Hot Toddies and Blathering

You had to drink beer. I didn't matter that you didn't like it.

I lived in the great frozen tundra of Milwaukee for seven years. I did, rather painfully, eventually acclimate to the winters, but it was slow process. The first year I was sure I was going to die. The second year I just wanted to. By the third year, I grumbled more than the natives, but could, on occasion, set foot out of the house between October and May without long johns.

Compared to the buckle of the Bible belt that is West Virginia, folks in Milwaukee drink a lot. I think by anybody’s standards, they drink a lot. The cold has something to do with it. Nevertheless, beer is a perennial favorite. No kidding, I went to a church social one time and they served beer.

Milwaukeeans drink beer year-round, but in winter, usually at the holidays, the hot drinks start appearing. Another Milwaukee passion, schnapps is poured into hot chocolate when not drunk straight. Schnapps in one guise or another will appear all year, but Christmas and New Year’s is the time for Tom & Jerrys, hot buttered rum, eggnog and assorted warmer-uppers with a buzz.

Me. Cold and liquored up on something.

I’m not a fan of eggnog, but a nice Tom & Jerry on a cold winter night is sublime. Below is one recipe – for whatever reason, the drink isn’t popular around here and I don’t know why. It’s so ubiquitous up north that you can buy the “batter” in just about any store.

6 eggs
2 cups sugar
1 teaspoon ground cloves
1 teaspoon cinnamon
1 teaspoon nutmeg

Directions:  Separate eggs, beat whites until stiff, add sugar. Beat yolks until foamy. Fold together and add spices. Refrigerate until serving. To serve: fill mug with hot water. Add 1 1/2 tablespoons of mix per mug and 1 oz. liquor (brandy or rum).

Now folks in Milwaukee are also the biggest consumers of brandy in the nation, so anytime I had a T&J it was always made with brandy and not rum. The “not rum” part was important. I once got raging drunk on rum & cokes while eating popcorn and it wasn’t pretty. I didn’t drink or eat either for years.

In order to keep up with all that drinking, there’re a lot of bars in Milwaukee. In quiet, otherwise staid neighborhoods, there’s often a house on a corner where the owners have turned their living room into a bar. These little places were scattered all over the city and put the hop in bar hopping.

One time, on a bitterly cold night, my date and I popped into one to try and get the feeling back into our feet. I had a bad head cold and the barkeep, entranced with my southern accent, was determined to doctor me. He insisted I needed a hot buttered rum. I protested I didn’t drink rum. He insisted. I demurred. He sat one in front of me. I was new enough to the town that I hadn’t yet learned how to impose my will on strong-willed Germans. I couldn’t stand rum and the idea of putting butter in hot rum really turned my stomach. I decided to take a sip to be polite.

Hot damn, that was good stuff. It didn’t just involve rum and butter, but included spiced cider. Knowing my history with rum, I stopped at one and, later, convinced myself the head cold disguised the taste and under normal circumstances rum was not going to go down my throat without bringing up the contents of my stomach.

Years passed. Twenty-five or so of them. My boycott of rum continued.

A few years ago, I arrived in Massachusetts with a bad head cold. Between sniffles, coughs, achoos, chills and general unpleasantness, I told HMOKeefe the rum story. The next thing I knew there was a hot buttered rum in a large mug in my hands. I had several. – muchly much better than Nyquil and I slept all night.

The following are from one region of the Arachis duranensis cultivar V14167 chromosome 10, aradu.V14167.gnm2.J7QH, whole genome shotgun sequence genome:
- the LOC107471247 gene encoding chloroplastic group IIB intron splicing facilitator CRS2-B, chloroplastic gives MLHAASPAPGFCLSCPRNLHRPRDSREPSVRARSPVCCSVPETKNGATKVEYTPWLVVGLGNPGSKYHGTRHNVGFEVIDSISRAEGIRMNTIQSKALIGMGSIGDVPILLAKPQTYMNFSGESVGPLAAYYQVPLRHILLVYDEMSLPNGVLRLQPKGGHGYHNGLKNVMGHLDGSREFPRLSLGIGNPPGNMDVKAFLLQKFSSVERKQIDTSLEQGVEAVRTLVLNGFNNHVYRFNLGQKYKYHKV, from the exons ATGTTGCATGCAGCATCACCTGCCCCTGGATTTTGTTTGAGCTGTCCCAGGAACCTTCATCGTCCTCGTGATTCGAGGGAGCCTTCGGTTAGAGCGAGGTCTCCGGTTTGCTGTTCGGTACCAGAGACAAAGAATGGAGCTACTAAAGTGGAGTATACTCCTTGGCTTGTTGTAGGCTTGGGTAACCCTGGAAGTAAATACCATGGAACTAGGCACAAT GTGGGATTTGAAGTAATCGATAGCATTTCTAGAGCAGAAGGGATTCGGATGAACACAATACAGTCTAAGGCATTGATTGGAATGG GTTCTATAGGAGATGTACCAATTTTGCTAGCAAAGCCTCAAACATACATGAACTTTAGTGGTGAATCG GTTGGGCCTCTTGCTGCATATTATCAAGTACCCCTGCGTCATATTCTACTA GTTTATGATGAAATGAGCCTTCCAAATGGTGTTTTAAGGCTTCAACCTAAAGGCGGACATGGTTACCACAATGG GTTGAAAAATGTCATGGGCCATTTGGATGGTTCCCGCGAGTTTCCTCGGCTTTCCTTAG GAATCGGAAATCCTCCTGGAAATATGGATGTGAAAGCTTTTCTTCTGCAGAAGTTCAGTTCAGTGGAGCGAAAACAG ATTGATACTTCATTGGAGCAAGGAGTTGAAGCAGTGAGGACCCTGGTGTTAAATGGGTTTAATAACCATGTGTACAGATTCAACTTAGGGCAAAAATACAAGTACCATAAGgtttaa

We branched out to mulled cider, which near as I can figure is a more heavily spiced version of hot buttered rum minus the butter.

I’m a fan of mulled cider both with and without rum. The other night the first really cold snap of the year arrived and I pined for mulled cider. I couldn’t find fresh cider, but I did find an old bottle of cider in the pantry. I had a very fine rum on hand (Appleton Estates) and some old, half-stale mulling spices. I decided bad mulled cider was better than none.

I made way too much of the spiced cider and ended up freezing the leftovers in ice cube trays. This was genius! I can now have spiked spiced cider anytime I want. With the cold and rain of the past few days, I have enjoyed my less than stellar cider although freezing did much to improve it.

I'm fixin' to snuggle with Babette and read a novel.

I’m getting used to having a hot toddy in the evening. This weekend I may play around with hot chocolate and brandy (Schnapps is just hideous.)  But right now, Babette and I have a date to curl up on the sofa and enjoy some quality time together.  She’s one happy puppy these days and is no longer shy about demanding attention.

4 Comments

Filed under November 2010

4 responses to “Hot Toddies and Blathering

  1. su-z-q

    my brother went to school for a year in houghton, mi. there was nothing to do but drink. (cold weather, 30+ feet of snow, and freshman year of college will add up to a problem). took him years to shake that habit.

  2. Those glasses are too cool. Did they cause permanent damage to your nose?

Leave a Reply

Fill in your details below or click an icon to log in:

WordPress.com Logo

You are commenting using your WordPress.com account. Log Out / Change )

Twitter picture

You are commenting using your Twitter account. Log Out / Change )

Facebook photo

You are commenting using your Facebook account. Log Out / Change )

Google+ photo

You are commenting using your Google+ account. Log Out / Change )

Connecting to %s